In H.K. Gilbert’s Reporting for Duty, children and their parents get a fun-filled introduction to the White House led by Barkley, a fluffy Secret-Service dog charged with protecting the First Family. This combination read-aloud and activity book invites children to color rooms, furnishings, and even Barkley himself, as descriptions of the White House, its inhabitants, and their activities are read out loud.
Gilbert’s tone is friendly and enthusiastic as she takes readers on a tour of the White House. Though she points out the high-level political and social events that occur in its various rooms, she never forgets Barkley’s point of view—for him, crumbs dropped at state dinners are much more important than the alliances made there.
Although very small children may not understand everything that is read to them, they will enjoy Barkley’s descriptions of rooms in which one has to be very quiet and careful not to break anything, portraits with spooky staring eyes, the shoes and socks on the feet under the dinner table, and just how important and responsible the little dog feels himself to be.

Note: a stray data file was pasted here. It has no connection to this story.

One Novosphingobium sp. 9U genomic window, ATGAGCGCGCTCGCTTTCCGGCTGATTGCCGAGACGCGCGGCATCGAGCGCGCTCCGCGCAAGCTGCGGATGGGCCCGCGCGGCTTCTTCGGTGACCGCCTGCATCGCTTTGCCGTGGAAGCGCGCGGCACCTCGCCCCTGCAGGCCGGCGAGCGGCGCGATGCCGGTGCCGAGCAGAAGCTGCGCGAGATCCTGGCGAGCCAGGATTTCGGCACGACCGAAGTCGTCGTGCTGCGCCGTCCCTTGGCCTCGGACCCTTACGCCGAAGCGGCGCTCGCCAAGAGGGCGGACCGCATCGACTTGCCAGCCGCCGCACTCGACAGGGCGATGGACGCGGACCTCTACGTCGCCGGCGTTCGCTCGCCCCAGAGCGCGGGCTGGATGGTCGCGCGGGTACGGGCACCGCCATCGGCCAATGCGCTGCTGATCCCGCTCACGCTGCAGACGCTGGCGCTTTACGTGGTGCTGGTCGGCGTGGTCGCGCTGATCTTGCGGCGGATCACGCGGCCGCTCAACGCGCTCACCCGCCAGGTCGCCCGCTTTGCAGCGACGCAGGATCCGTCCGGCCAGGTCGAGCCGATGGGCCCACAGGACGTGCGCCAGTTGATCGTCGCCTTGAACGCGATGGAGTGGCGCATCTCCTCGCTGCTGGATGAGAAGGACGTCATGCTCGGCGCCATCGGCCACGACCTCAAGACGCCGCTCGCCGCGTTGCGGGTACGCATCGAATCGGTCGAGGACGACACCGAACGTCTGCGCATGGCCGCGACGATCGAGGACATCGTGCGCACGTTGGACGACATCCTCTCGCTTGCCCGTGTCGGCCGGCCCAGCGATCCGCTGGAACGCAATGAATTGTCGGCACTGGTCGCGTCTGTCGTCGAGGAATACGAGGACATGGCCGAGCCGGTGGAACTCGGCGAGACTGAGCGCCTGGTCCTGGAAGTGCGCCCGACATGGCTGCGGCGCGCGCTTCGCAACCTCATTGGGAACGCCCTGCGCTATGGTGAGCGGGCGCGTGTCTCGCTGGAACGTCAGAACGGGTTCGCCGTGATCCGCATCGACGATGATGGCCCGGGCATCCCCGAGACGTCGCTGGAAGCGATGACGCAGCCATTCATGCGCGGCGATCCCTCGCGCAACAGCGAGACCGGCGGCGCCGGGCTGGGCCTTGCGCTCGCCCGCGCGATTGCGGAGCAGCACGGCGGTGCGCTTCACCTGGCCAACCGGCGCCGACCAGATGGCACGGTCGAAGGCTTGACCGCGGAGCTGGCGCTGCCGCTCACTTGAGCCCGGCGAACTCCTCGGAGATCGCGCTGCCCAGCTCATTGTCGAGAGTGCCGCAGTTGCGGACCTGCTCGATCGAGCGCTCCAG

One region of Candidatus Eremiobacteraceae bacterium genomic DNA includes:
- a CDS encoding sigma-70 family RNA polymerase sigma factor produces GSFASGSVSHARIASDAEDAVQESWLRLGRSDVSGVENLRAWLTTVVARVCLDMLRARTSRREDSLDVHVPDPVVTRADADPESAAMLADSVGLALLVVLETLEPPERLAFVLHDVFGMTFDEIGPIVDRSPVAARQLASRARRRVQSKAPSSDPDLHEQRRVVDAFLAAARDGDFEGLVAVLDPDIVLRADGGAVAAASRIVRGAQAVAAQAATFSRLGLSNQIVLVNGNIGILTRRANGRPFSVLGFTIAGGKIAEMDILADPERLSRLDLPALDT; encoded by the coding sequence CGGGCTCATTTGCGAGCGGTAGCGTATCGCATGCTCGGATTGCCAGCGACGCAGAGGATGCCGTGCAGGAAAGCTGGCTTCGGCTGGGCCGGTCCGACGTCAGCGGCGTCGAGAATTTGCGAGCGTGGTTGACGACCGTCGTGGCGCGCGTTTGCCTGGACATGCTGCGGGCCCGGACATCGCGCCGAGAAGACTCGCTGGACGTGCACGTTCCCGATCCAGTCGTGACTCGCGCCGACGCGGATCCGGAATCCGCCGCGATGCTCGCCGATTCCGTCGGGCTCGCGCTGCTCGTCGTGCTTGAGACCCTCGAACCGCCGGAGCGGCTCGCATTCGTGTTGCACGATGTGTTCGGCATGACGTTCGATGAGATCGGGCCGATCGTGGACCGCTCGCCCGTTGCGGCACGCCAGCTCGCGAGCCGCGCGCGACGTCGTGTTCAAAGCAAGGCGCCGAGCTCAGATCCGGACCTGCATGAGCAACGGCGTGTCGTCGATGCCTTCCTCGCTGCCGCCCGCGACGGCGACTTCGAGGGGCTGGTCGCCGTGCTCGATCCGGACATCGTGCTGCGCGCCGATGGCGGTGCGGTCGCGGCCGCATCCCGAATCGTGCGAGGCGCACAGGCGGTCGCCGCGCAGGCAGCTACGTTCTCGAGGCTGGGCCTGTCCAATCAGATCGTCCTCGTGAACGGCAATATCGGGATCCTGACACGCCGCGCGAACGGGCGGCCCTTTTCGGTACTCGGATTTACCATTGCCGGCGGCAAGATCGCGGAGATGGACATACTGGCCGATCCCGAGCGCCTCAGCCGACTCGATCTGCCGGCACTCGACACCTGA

Some of the illustrations should have been made larger, as a small child may find it difficult to color the tiny books or plates.
The author has taken a topic that children might otherwise find dry and uninteresting, and has made it fun; the inclusion of activities that involve important developmental skills like distinguishing colors, shapes, size, and numbers adds to the book’s appeal.
Both adults and children will learn more than facts about the White House by reading this book; they will come away with the awareness that even in the most important house in our country, small things, small dogs, (and small people) are important.